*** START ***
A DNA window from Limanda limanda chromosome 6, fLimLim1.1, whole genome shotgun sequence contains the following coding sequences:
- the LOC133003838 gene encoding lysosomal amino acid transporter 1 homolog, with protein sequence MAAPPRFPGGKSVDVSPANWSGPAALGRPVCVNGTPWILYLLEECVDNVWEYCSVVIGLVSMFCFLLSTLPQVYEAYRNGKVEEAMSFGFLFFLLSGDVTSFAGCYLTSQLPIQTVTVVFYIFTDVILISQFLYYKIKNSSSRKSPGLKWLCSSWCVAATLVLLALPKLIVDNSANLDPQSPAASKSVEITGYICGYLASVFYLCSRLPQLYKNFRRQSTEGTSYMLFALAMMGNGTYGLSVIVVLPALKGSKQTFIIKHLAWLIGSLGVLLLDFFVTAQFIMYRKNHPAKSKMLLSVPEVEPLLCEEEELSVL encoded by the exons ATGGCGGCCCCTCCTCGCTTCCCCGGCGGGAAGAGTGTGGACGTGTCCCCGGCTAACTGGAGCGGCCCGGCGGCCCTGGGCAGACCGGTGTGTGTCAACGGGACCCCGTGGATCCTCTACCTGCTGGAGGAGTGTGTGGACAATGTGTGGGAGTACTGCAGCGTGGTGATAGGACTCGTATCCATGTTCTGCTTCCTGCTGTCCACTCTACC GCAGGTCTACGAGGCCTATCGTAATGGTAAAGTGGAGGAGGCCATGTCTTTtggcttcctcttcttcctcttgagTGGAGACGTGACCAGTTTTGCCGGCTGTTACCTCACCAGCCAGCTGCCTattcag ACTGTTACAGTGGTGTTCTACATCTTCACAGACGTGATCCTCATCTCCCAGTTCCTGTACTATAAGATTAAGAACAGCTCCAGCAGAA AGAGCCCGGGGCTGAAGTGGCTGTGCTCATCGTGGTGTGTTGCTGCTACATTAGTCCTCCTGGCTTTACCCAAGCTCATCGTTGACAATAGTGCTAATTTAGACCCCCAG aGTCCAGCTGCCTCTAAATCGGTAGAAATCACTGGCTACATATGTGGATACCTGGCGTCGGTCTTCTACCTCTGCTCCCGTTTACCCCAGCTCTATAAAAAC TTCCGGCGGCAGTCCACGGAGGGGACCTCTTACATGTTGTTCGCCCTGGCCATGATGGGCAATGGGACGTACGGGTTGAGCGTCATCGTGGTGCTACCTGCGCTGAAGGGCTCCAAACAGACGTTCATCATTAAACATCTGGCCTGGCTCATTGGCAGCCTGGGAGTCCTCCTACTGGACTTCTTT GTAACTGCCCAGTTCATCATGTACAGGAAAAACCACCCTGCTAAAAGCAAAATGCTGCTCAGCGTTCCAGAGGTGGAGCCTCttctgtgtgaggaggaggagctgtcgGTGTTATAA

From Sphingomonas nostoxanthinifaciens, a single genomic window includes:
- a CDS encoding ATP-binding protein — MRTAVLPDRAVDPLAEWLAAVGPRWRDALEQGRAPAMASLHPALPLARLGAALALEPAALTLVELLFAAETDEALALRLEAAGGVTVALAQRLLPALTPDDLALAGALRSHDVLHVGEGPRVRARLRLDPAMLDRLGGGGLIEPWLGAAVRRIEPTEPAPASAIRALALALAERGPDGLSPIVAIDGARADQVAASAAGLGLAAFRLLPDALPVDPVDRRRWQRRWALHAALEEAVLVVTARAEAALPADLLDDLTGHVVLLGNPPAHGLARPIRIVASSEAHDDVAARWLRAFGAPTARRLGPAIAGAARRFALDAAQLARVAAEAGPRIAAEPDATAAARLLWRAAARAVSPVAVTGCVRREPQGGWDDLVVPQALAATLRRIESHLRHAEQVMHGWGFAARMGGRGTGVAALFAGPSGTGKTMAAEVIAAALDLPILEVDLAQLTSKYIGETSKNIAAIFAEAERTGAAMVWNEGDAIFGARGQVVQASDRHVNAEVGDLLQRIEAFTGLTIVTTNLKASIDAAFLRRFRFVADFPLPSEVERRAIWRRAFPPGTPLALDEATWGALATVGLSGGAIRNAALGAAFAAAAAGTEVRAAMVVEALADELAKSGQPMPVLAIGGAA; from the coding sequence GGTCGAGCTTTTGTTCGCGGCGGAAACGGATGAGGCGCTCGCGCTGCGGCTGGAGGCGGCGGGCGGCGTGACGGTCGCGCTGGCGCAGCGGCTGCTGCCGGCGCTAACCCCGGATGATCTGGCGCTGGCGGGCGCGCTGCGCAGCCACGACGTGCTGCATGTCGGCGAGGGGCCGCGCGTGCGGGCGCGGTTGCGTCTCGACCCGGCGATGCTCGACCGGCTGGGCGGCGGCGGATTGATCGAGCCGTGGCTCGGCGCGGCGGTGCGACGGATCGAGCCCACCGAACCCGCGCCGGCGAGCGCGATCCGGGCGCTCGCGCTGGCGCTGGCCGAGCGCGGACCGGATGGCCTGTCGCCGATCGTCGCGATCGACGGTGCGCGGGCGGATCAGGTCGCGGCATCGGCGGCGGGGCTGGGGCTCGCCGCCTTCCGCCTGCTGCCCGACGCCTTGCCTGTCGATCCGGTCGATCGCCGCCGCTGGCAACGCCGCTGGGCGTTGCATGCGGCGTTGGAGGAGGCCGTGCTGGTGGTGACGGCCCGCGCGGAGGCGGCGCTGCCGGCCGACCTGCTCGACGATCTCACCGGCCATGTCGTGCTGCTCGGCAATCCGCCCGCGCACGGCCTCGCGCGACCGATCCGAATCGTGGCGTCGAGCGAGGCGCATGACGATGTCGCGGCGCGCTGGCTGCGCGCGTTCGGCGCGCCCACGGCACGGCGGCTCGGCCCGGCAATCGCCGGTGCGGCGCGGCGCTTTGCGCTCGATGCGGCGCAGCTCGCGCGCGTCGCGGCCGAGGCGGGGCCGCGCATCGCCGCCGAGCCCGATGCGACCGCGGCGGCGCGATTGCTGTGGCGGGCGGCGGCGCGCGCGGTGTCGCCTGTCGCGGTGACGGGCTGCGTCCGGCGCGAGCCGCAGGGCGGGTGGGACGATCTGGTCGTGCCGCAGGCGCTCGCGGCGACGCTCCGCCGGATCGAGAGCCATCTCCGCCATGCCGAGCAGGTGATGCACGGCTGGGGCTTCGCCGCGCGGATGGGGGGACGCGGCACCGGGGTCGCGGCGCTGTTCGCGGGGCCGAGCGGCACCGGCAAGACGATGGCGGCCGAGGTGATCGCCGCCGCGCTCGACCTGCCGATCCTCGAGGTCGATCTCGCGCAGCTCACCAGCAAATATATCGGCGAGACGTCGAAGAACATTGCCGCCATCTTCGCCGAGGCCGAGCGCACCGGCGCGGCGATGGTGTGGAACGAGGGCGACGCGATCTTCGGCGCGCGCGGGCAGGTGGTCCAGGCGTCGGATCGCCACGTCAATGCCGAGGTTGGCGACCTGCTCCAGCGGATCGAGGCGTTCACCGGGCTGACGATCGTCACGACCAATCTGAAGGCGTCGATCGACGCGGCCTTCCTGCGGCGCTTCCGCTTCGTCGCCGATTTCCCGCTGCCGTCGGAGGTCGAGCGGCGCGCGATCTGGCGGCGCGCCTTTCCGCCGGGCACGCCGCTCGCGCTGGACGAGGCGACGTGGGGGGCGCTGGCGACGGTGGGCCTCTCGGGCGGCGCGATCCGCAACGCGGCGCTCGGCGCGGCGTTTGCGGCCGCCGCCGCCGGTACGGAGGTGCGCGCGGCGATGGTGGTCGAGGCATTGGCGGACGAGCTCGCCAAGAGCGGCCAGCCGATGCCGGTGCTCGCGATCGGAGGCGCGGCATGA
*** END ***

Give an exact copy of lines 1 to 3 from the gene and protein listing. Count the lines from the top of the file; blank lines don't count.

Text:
A DNA window from Limanda limanda chromosome 6, fLimLim1.1, whole genome shotgun sequence contains the following coding sequences:
- the LOC133003838 gene encoding lysosomal amino acid transporter 1 homolog, with protein sequence MAAPPRFPGGKSVDVSPANWSGPAALGRPVCVNGTPWILYLLEECVDNVWEYCSVVIGLVSMFCFLLSTLPQVYEAYRNGKVEEAMSFGFLFFLLSGDVTSFAGCYLTSQLPIQTVTVVFYIFTDVILISQFLYYKIKNSSSRKSPGLKWLCSSWCVAATLVLLALPKLIVDNSANLDPQSPAASKSVEITGYICGYLASVFYLCSRLPQLYKNFRRQSTEGTSYMLFALAMMGNGTYGLSVIVVLPALKGSKQTFIIKHLAWLIGSLGVLLLDFFVTAQFIMYRKNHPAKSKMLLSVPEVEPLLCEEEELSVL encoded by the exons ATGGCGGCCCCTCCTCGCTTCCCCGGCGGGAAGAGTGTGGACGTGTCCCCGGCTAACTGGAGCGGCCCGGCGGCCCTGGGCAGACCGGTGTGTGTCAACGGGACCCCGTGGATCCTCTACCTGCTGGAGGAGTGTGTGGACAATGTGTGGGAGTACTGCAGCGTGGTGATAGGACTCGTATCCATGTTCTGCTTCCTGCTGTCCACTCTACC GCAGGTCTACGAGGCCTATCGTAATGGTAAAGTGGAGGAGGCCATGTCTTTtggcttcctcttcttcctcttgagTGGAGACGTGACCAGTTTTGCCGGCTGTTACCTCACCAGCCAGCTGCCTattcag ACTGTTACAGTGGTGTTCTACATCTTCACAGACGTGATCCTCATCTCCCAGTTCCTGTACTATAAGATTAAGAACAGCTCCAGCAGAA AGAGCCCGGGGCTGAAGTGGCTGTGCTCATCGTGGTGTGTTGCTGCTACATTAGTCCTCCTGGCTTTACCCAAGCTCATCGTTGACAATAGTGCTAATTTAGACCCCCAG aGTCCAGCTGCCTCTAAATCGGTAGAAATCACTGGCTACATATGTGGATACCTGGCGTCGGTCTTCTACCTCTGCTCCCGTTTACCCCAGCTCTATAAAAAC TTCCGGCGGCAGTCCACGGAGGGGACCTCTTACATGTTGTTCGCCCTGGCCATGATGGGCAATGGGACGTACGGGTTGAGCGTCATCGTGGTGCTACCTGCGCTGAAGGGCTCCAAACAGACGTTCATCATTAAACATCTGGCCTGGCTCATTGGCAGCCTGGGAGTCCTCCTACTGGACTTCTTT GTAACTGCCCAGTTCATCATGTACAGGAAAAACCACCCTGCTAAAAGCAAAATGCTGCTCAGCGTTCCAGAGGTGGAGCCTCttctgtgtgaggaggaggagctgtcgGTGTTATAA

From Sphingomonas nostoxanthinifaciens, a single genomic window includes: